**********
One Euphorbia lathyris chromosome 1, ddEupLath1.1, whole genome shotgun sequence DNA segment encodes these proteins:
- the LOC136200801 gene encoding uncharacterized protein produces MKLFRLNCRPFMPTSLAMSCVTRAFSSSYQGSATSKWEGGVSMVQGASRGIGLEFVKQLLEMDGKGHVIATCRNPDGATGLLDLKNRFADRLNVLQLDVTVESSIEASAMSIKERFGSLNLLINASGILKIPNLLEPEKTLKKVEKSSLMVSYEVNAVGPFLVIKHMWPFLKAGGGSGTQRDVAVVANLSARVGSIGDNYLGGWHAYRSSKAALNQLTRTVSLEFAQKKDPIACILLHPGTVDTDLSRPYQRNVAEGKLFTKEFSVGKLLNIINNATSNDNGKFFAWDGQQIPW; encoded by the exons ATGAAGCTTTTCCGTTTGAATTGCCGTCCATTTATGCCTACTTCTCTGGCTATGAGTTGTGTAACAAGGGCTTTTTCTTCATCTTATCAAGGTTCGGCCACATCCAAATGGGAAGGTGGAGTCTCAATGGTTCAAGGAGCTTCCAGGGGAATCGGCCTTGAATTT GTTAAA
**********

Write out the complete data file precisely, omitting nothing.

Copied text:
One Euphorbia lathyris chromosome 1, ddEupLath1.1, whole genome shotgun sequence DNA segment encodes these proteins:
- the LOC136200801 gene encoding uncharacterized protein produces MKLFRLNCRPFMPTSLAMSCVTRAFSSSYQGSATSKWEGGVSMVQGASRGIGLEFVKQLLEMDGKGHVIATCRNPDGATGLLDLKNRFADRLNVLQLDVTVESSIEASAMSIKERFGSLNLLINASGILKIPNLLEPEKTLKKVEKSSLMVSYEVNAVGPFLVIKHMWPFLKAGGGSGTQRDVAVVANLSARVGSIGDNYLGGWHAYRSSKAALNQLTRTVSLEFAQKKDPIACILLHPGTVDTDLSRPYQRNVAEGKLFTKEFSVGKLLNIINNATSNDNGKFFAWDGQQIPW; encoded by the exons ATGAAGCTTTTCCGTTTGAATTGCCGTCCATTTATGCCTACTTCTCTGGCTATGAGTTGTGTAACAAGGGCTTTTTCTTCATCTTATCAAGGTTCGGCCACATCCAAATGGGAAGGTGGAGTCTCAATGGTTCAAGGAGCTTCCAGGGGAATCGGCCTTGAATTT GTTAAA